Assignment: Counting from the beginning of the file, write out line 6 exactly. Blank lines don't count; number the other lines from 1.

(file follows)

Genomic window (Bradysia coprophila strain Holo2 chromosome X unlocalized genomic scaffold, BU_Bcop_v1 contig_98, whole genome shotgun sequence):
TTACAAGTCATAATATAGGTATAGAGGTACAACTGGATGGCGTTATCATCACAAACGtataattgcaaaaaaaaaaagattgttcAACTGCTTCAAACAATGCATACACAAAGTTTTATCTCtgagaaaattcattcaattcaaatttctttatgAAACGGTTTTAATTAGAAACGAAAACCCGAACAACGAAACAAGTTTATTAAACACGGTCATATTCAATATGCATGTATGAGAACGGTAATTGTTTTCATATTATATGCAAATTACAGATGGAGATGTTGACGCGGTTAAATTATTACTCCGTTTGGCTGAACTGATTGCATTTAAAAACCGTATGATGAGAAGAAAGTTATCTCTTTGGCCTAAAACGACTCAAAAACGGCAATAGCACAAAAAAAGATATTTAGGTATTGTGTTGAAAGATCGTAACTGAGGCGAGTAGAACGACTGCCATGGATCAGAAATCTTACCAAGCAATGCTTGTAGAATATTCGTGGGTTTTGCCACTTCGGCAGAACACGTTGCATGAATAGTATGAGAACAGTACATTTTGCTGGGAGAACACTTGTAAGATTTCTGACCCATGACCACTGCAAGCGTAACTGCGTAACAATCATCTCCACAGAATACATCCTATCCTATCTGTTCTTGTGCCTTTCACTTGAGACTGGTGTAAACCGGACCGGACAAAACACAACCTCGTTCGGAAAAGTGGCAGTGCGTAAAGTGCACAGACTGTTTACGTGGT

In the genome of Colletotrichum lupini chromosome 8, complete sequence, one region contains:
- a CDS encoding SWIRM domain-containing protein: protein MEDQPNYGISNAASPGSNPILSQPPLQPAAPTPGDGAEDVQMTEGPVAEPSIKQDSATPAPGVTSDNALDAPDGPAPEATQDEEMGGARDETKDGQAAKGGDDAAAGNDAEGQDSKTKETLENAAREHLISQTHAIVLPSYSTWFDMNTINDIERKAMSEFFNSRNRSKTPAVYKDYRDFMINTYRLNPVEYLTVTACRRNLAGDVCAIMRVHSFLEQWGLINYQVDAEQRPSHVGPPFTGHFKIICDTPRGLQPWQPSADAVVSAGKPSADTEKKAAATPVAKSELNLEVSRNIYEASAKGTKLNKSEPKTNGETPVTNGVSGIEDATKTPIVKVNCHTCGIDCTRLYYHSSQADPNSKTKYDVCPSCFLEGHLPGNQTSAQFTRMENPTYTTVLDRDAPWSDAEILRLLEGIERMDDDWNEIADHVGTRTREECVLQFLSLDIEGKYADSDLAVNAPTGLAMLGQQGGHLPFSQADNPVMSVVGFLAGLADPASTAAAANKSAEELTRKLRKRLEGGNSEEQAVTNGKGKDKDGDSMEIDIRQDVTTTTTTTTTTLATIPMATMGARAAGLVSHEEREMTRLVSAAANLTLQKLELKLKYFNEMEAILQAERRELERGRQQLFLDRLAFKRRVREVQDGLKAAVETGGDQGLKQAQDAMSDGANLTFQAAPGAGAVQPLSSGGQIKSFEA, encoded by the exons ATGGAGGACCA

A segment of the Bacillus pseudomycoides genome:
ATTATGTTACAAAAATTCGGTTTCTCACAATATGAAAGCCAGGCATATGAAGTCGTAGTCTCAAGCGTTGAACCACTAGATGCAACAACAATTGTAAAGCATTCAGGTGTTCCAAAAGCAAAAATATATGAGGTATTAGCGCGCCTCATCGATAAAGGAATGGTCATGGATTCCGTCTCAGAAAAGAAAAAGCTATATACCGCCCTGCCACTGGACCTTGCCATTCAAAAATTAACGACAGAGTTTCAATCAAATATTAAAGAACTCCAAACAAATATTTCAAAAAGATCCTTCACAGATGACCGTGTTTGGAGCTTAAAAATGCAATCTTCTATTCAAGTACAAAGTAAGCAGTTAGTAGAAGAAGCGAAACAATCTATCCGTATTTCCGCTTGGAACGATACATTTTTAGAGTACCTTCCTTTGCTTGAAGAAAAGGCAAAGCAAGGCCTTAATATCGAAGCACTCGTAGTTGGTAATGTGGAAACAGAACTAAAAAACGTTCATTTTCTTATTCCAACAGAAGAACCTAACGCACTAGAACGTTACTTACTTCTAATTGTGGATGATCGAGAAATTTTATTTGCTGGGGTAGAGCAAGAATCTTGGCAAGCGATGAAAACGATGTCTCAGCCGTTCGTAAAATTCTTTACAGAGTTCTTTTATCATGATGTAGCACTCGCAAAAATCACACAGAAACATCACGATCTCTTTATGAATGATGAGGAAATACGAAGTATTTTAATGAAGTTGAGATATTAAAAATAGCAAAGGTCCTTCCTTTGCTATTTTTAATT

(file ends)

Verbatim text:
ATTATGTTACAAAAATTCGGTTTCTCACAATATGAAAGCCAGGCATATGAAGTCGTAGTCTCAAGCGTTGAACCACTAGATGCAACAACAATTGTAAAGCATTCAGGTGTTCCAAAAGCAAAAATATATGAGGTATTAGCGCGCCTCATCGATAAAGGAATGGTCATGGATTCCGTCTCAGAAAAGAAAAAGCTATATACCGCCCTGCCACTGGACCTTGCCATTCAAAAATTAACGACAGAGTTTCAATCAAATATTAAAGAACTCCAAACAAATATTTCAAAAAGATCCTTCACAGATGACCGTGTTTGGAGCTTAAAAATGCAATCTTCTATTCAAGTACAAAGTAAGCAGTTAGTAGAAGAAGCGAAACAATCTATCCGTATTTCCGCTTGGAACGATACATTTTTAGAGTACCTTCCTTTGCTTGAAGAAAAGGCAAAGCAAGGCCTTAATATCGAAGCACTCGTAGTTGGTAATGTGGAAACAGAACTAAAAAACGTTCATTTTCTTATTCCAACAGAAGAACCTAACGCACTAGAACGTTACTTACTTCTAATTGTGGATGATCGAGAAATTTTATTTGCTGGGGTAGAGCAAGAATCTTGGCAAGCGATGAAAACGATGTCTCAGCCGTTCGTAAAATTCTTTACAGAGTTCTTTTATCATGATGTAGCACTCGCAAAAATCACACAGAAACATCACGATCTCTTTATGAATGATGAGGAAATACGAAGTATTTTAATGAAGTTGAGATATTAAAAATAGCAAAGGTCCTTCCTTTGCTATTTTTAATT